Now, back to John. He could have never worked at all, but let’s say that his TVI, Mary, knows and teaches Braille. One of three things could happen in young John’s life: Mary could teach him Braille. Period. Or she could find anything to excuse John from reading Braille. Ugh. Or John could not be literate. Braille is important so that we can spell out words, learn the phonemes of words, etc.
Let’s try a different example and different case names for this one:
Jason is five years old. HE is totally blind and doesn’t have additional disability as stated by the ADA. HE is a smart kid, learns quickly, and wants to read a book. When he goes to school, the teacher shows him how to decode the dots on a page or a display later on.
Fast forward twenty years later. Jason marries Jessica, and they have a child. Jessica and Jason are both Braille readers who want to read to their children. The child, that is, is about four years old. The problem is that Jason and Jessica also want to read stuff when they form their own business. Jessica wants to read recipes and cook in the kitchen. Jason wants to read, using Braille, an instruction manual for putting together the latest gadgets. The big problem is that the average Braille display or reading device costs about $5000 or maybe around $4000. HumanWare’s BrailleNote Apex battery is so much to do. It’s not something I can deal with. HumanWare has the worst prices along with Hims and other companies who supposedly want you to be able to buy their products. Let’s say our Jason buys a Freedom Scientific Focus Forty Blue. Had he paid for it himself, and had he had to pay for Jessica’s eventual purchase of a Braille Note Apex QT, the budget would have been badly affected, and the kids would not get the food, water, and clothing they need to survive.
Just what do these companies think we are? Voc Rehab is not a cash ATM. They make you justify, justify, justify every cotton picking thing you want. Life isn’t a justifiable purchase. I want to have kids because … justify it. I want to live in a house because … sighted people get that. But that isn’t justification. What is justification? How would it make you better as a blind person? Well, as a blind person, I want to be treated like a human being. I don’t care what diagnosis of whatever I might have, it’s not funny. I am not happy with the average price of a Braille device. Recently, work has been under way to get a device under $500. However, Blind SSI recipients can still not get a Braille display. I personally am not happy that only 10% of my community is literate. This includes my boyfriend, some friends, some counselors I’ve even had. I’m sorry, but literacy is a right, not a privilege, and this goes for my church pastor. He reads a Bible and notes he takes himself. Imagine if my good pastor turned blind.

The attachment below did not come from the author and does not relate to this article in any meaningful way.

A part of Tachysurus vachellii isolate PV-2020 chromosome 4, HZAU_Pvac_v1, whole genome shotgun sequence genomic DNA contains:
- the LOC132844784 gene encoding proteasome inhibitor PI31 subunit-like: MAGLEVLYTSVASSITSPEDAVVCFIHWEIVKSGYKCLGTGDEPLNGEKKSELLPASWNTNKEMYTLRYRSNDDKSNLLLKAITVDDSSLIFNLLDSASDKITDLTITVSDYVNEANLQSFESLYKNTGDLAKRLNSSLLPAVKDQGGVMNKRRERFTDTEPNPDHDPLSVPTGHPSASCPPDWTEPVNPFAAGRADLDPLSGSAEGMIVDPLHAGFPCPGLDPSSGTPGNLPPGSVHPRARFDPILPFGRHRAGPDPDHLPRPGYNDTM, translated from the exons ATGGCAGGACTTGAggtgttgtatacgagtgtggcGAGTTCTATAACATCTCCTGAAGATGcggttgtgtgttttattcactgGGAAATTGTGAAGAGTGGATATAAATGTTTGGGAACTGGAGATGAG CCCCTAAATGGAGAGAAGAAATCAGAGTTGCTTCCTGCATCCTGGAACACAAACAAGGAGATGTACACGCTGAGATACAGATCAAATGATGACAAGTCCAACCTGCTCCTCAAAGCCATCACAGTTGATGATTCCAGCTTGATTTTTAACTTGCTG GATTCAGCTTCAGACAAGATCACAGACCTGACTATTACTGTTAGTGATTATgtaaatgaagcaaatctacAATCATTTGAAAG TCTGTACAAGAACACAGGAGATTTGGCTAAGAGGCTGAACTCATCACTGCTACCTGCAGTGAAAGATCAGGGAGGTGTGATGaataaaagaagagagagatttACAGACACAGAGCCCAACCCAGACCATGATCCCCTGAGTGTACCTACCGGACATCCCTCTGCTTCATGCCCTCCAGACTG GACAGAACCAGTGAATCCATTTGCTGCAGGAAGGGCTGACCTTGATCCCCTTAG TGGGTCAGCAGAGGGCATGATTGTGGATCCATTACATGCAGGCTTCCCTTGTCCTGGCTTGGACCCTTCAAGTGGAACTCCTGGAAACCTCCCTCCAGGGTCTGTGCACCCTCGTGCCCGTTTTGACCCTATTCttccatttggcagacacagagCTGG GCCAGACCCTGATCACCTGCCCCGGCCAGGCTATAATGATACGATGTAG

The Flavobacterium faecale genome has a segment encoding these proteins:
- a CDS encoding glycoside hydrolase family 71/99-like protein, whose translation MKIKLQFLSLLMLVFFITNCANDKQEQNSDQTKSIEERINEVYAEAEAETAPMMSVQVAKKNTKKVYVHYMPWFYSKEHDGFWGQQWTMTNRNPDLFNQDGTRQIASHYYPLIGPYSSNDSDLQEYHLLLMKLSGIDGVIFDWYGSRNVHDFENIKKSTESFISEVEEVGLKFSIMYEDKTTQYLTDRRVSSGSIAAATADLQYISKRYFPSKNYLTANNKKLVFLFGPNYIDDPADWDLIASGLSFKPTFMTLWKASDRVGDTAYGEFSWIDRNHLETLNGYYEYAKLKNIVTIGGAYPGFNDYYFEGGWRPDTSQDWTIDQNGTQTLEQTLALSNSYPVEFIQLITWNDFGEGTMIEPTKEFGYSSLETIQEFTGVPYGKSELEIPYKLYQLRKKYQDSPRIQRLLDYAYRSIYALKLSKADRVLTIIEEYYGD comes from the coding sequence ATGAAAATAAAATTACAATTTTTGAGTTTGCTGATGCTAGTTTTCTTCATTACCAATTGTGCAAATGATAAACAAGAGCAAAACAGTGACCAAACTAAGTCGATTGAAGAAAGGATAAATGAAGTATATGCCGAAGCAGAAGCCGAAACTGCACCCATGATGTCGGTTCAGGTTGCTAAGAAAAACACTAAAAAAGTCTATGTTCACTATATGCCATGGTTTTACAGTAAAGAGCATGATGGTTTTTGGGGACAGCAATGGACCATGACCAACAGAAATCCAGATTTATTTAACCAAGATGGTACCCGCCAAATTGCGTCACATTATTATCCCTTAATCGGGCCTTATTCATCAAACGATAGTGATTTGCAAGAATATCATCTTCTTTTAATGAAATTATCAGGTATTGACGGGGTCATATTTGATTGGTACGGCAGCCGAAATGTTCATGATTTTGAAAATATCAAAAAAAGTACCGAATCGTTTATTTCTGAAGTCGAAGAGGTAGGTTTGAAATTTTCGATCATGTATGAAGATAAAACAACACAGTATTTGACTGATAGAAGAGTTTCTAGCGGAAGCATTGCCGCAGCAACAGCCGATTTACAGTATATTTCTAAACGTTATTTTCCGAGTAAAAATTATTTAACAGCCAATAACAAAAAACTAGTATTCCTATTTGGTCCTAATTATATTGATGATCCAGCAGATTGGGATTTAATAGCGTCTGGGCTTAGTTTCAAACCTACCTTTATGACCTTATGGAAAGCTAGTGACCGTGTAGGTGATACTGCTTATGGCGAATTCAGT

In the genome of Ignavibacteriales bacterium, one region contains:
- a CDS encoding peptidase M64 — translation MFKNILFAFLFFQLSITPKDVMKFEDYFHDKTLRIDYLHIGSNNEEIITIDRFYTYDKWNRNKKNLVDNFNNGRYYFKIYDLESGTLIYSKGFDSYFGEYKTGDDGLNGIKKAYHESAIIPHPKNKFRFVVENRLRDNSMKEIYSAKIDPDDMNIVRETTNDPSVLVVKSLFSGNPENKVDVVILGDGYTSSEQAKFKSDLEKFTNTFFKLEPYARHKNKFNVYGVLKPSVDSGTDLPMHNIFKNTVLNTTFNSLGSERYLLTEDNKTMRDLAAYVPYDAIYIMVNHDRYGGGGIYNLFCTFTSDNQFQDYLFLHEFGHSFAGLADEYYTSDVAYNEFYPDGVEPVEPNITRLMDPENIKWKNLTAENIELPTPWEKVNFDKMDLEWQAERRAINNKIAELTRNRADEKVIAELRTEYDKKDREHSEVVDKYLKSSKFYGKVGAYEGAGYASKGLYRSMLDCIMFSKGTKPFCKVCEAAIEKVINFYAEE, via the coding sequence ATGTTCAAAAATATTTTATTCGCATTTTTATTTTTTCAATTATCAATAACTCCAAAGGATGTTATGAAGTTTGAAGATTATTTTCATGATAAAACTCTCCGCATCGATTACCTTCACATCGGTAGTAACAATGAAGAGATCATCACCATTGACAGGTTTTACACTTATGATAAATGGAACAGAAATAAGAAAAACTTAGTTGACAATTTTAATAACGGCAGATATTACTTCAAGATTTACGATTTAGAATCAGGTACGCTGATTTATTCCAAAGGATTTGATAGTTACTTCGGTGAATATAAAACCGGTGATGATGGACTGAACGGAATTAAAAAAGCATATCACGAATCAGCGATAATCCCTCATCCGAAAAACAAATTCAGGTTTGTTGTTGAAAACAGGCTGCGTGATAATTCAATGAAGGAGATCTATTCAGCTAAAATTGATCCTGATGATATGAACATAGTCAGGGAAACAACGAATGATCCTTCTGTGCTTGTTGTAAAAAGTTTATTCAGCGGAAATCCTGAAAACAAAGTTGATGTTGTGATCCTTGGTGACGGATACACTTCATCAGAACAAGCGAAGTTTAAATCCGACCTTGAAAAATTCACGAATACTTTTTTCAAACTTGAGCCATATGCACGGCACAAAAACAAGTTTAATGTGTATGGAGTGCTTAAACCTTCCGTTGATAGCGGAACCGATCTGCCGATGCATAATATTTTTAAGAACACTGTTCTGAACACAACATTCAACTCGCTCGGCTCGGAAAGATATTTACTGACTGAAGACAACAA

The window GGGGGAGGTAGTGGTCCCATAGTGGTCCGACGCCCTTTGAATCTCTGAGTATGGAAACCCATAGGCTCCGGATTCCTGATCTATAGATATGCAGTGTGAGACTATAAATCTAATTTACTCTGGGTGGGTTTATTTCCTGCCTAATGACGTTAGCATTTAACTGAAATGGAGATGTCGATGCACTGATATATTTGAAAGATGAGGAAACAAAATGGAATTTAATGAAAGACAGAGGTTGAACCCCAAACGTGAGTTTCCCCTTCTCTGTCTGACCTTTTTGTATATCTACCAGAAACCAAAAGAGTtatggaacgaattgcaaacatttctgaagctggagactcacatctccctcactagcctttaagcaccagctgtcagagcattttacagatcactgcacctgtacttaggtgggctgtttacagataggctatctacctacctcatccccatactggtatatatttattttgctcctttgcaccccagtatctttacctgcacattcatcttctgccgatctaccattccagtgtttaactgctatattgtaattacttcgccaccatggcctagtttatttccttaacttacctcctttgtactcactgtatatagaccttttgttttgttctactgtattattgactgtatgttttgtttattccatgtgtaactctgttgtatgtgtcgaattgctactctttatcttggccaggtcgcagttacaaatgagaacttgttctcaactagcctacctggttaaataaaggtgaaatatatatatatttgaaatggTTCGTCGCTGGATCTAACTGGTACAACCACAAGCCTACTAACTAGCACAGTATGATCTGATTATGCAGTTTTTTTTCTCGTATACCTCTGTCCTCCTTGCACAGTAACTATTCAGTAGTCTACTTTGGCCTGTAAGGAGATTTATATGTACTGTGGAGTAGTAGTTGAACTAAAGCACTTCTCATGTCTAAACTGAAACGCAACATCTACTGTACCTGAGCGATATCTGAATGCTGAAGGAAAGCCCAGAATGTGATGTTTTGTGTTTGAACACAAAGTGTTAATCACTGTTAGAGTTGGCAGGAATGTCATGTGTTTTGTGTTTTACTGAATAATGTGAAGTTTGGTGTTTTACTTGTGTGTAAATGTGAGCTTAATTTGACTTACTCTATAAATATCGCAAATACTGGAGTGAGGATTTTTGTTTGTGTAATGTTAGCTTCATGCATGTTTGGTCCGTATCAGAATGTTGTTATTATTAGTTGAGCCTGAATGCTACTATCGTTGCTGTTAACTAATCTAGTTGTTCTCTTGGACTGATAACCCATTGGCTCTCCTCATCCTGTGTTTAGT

I’m wondering if this would help. I’ve also been ridiculed for wanting to live with my boyfriend because it appears sinful. Here’s something to think about, those who do this. Bus transportation adds up, adds up, adds flippin’ up. Do you know, as far as I know, what the average cost of bus fares in places like Denver, Phoenix, and god forbid New York are? NYC may have the highest cost of bus fares in the nation. L.A. also does as well. My boyfriend would have to use buses to get to me, and what if he’s stranded in the middle of a street? Even the best travelers get that way.
I personally am not the best traveler, and I don’t want to be at the moment. Paratransit for personal trips would also add up. The only things you can buy with paratransit tickets according to DVR in Colorado are trips to the places you work at, places they approve. I can’t, for instance, if my boyfriend moved here, say to my counselor, “I want tickets to see my boyfriend.” They’d say, “Go on the bus or take a cab, that’s it.” Do you know that even the free bus transit I get with my ADA card is not enough? I need to be conscious of time. Why should that ruin the romance?
Because of the illiteracy rate among blind people, my pastor assumes I can’t buy it. In his mind, if you can’t buy it, you can’t buy it. Period. Well, because he’s not blind, he’s not conscious of the fact that as a blind person, you have to use either audible means or other nonvisual means, mainly touch, which costs more, he doesn’t seem to understand. If my pastor had to be blind, what would he use?
Let’s imagine that any Reverend is blind. Suppose the pastor had to pick up an audio bible. That’s one. But think about the things he does as a sighted man. HE scribbles notes. We can’t do that. So what does he use? He has to use a BrailleNote with editing capabilities. With my BrailleNote, flat as it is now, I can edit things right from where the mistakes occurred. The pastor would have to use alternate means to highlight passages.
Also, Braille would become the way he reads Bible passages aloud to the congregation. Think about it. This is something the Pastor needs to think about. I’m not naming names here.
Disclaimer: All names and case studies here in the post are all fake. If any of them resemble real people, this is a coincidence. All names should be considered John Dohs unless otherwise stated.